Silent Retreat: Why Some Hate It While Others Love It12 Feb '2018 Life
Have you ever thought about doing a silent retreat? A couple of days of totally nothing. Some love it and some hate it.
The idea of this kind of spiritual silent retreat is to completely isolate yourself and spend some days in total silence. Of course, the method, the spirituality of it and the religion behind it can differ. The general idea however, is silence.
As with all things spiritual, some people love it and others hate it. Like Tim Wu, a Slate journalist who tried a seven day silent retreat and already realized on day one that he had made a ‘terrible mistake’. Others, like Sopia Ciocca, had an amazing, lifechanging experience.
Tims curiosity wore off quickly and he noticed something in the beginning: he was miserable.“Sitting silently on a cushion for hours at a time turns out to be intensely boring. Worse, it was also physically painful. You could sit cross-legged, kneel, or even sit on a chair, but it didn’t really matter, because after a while, the same nauseating pain would creep into my right shoulder and scream into my ears. I was bored, aching, and because of the whole silent thing, lacked anyone to complain to.”
Of course it wasn’t all copacetic for Sophia either. A retreat like this is not meant to be easy so it isn’t. It is a ‘deep surgery of the mind’. As Sophia puts it: “These ten days would bring up some of my deepest fears, anxieties and aversions.” Plus, she found it – just like Tim – boring: “I was so done focusing on my nostrils for eleven hours a day.”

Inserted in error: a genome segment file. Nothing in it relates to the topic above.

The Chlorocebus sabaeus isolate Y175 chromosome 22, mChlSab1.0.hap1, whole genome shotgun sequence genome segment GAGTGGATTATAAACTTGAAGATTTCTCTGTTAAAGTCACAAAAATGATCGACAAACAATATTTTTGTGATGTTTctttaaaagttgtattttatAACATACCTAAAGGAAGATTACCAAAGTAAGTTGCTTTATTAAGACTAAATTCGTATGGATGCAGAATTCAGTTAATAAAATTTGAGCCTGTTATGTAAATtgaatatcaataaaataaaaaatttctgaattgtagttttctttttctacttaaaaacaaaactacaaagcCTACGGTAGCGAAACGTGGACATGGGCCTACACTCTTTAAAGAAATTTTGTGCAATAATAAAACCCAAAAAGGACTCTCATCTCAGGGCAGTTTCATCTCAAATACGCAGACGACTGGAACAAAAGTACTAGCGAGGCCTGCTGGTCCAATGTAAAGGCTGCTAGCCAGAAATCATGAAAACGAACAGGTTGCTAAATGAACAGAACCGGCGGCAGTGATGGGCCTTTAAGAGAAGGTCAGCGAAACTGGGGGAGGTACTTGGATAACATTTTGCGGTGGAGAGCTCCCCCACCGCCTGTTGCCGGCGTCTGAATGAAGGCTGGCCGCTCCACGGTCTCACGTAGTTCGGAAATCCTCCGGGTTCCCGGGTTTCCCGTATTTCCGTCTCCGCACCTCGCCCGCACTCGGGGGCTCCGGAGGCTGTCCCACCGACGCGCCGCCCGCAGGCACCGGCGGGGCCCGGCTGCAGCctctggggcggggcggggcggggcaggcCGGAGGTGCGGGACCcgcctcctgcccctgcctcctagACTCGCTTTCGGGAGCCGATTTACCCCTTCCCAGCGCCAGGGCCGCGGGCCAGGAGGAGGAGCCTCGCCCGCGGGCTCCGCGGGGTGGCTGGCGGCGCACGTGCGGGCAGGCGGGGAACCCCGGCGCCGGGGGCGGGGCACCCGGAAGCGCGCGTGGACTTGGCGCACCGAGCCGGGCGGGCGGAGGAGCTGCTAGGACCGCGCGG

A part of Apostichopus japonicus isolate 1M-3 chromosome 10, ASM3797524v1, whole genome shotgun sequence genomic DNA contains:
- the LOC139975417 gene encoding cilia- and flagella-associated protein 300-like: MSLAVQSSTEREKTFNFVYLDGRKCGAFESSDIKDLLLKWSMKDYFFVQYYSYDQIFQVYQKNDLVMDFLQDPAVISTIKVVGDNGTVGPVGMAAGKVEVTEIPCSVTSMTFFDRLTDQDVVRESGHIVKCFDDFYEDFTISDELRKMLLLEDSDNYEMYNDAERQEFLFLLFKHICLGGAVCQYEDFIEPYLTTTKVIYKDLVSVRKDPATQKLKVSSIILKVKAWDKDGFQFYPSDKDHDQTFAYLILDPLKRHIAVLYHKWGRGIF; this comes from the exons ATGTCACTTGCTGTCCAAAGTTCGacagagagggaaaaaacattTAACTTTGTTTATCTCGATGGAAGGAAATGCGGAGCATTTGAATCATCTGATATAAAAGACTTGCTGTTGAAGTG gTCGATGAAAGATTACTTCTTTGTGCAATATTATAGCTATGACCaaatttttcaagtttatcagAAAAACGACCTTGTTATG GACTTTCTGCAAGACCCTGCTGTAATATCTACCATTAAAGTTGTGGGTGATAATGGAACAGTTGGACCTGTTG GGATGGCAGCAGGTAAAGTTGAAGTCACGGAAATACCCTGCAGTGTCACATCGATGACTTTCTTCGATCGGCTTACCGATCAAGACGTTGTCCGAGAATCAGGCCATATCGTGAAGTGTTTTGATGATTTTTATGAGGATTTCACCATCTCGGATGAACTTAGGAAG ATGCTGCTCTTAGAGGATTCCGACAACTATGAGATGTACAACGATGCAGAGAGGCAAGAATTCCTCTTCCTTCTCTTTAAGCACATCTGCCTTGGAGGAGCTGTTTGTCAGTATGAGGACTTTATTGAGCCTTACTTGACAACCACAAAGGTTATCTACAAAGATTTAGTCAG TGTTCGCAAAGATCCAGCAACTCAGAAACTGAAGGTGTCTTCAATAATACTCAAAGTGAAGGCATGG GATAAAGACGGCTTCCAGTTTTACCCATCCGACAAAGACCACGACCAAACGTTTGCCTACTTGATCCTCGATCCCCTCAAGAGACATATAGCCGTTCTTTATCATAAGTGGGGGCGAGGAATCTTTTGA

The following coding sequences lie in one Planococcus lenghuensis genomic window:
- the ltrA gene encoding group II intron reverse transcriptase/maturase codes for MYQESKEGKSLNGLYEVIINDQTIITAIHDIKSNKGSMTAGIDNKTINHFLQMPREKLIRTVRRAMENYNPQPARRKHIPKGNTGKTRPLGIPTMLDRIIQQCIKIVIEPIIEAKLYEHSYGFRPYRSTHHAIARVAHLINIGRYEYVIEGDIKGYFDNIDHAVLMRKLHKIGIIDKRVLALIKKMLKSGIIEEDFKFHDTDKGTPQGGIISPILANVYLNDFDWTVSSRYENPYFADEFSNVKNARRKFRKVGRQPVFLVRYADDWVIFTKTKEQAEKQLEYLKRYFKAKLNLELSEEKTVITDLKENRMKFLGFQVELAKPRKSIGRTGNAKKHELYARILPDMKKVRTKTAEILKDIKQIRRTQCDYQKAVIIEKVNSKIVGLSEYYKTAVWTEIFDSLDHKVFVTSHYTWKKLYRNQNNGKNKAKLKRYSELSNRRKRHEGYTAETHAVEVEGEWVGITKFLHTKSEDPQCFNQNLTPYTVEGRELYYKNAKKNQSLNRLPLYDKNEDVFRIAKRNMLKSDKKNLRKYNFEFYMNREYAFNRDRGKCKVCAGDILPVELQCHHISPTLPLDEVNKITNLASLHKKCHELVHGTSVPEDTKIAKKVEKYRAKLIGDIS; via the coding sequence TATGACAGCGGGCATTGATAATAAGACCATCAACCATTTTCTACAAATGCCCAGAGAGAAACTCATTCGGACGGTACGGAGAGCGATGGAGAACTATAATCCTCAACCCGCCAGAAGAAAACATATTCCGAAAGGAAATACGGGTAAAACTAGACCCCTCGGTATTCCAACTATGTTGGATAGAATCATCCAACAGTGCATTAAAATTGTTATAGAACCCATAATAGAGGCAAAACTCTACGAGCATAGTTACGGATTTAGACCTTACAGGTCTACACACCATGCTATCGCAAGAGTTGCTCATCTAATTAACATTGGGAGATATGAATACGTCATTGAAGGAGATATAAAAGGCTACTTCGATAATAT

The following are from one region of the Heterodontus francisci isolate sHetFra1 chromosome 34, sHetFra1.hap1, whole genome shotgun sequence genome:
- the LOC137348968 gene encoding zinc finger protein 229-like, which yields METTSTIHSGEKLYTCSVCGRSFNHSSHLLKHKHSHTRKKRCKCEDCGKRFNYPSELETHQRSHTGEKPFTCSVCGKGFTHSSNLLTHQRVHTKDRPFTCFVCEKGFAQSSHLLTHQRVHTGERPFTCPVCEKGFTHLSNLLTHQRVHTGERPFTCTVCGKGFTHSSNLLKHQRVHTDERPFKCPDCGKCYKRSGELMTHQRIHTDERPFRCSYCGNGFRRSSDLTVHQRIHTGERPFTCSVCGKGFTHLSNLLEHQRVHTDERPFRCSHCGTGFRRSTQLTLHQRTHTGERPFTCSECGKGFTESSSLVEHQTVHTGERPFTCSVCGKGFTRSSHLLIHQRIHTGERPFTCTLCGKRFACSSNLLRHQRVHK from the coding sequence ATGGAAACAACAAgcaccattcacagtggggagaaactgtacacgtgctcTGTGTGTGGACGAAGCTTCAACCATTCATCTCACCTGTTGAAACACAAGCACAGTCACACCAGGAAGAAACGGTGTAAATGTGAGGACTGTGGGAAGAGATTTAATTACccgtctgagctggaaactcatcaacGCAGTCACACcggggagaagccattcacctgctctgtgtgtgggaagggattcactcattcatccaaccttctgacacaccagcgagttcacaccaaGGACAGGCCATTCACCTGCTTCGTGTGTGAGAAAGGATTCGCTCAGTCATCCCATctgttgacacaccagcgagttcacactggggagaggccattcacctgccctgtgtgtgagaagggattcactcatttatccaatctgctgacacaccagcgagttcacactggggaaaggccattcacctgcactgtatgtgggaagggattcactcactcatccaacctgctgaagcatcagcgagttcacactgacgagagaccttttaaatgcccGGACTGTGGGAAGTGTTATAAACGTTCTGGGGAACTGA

On day five of her ten day retreat she notes: “Today I noticed a hair growing out of the mole on my face, and I didn’t have scissors or tweezers with me to remove it. I obsessed about it, supremely unhappy that I had to live with it for another five days. Five days felt like it might as well be five years.”
And after the whole ordeal, Sophia said: “I’ve been excited to find that the “benefits” of the course are absolutely real. Besides having clearer skin and markedly better posture, I still feel my body buzzing (I’m trying not to get too attached to that crazy-cool feeling…) and I generally feel super sensitive and attuned to the sensations that I experience throughout the day.”
“More importantly, I find myself feeling much more peaceful and equanimous to life’s unpleasant situations. I catch moments when I would usually react negatively, and instead I simply observe the sensations in my body and allow the moment to be, knowing it will pass. I feel more able to simply observe others’ negativity rather than internalize it myself .”
Tim Wu had a different look on it when he came back home. And while it wasn’t for him, it may have helped him in some way. “Looking back, it’s pretty clear to me that I’m not destined to reach enlightenment or to be a Buddhist yogi—not in this life, anyway. The retreat helped me realize that I’m full of desire, of longings for raw experience, and unbelievably controlling of how my life is lived. It sounds simple, but one week of silence may give you a hint, maybe more reliably than almost anything else, of who you are.”
Did you ever do a retreat like this, or do you want to? Please tell us all about it in the comment section! We’d love to hear your story.
Read Tim Wu’s whole story here, and Sophia Ciocca’s here.
The Virtue Of Silence: An Ode to Those Who Can Keep Silent
It’s one of the hardest things in the world for some: holding your tongue when it’s necessary: the virtue of silence. For others, it comes naturally. Silence is not an easy virtue for everyone. Sometimes it can feel as unjust to not speak up, sometimes your impulses are too strong and you are speaking without even thinking about it beforehand. But is it not always better to think before you speak, so you won’t act impulsively? It seems in our modern society that speaking up is always more valued than being silent. But is it actually worth more?Taling talking talkingTo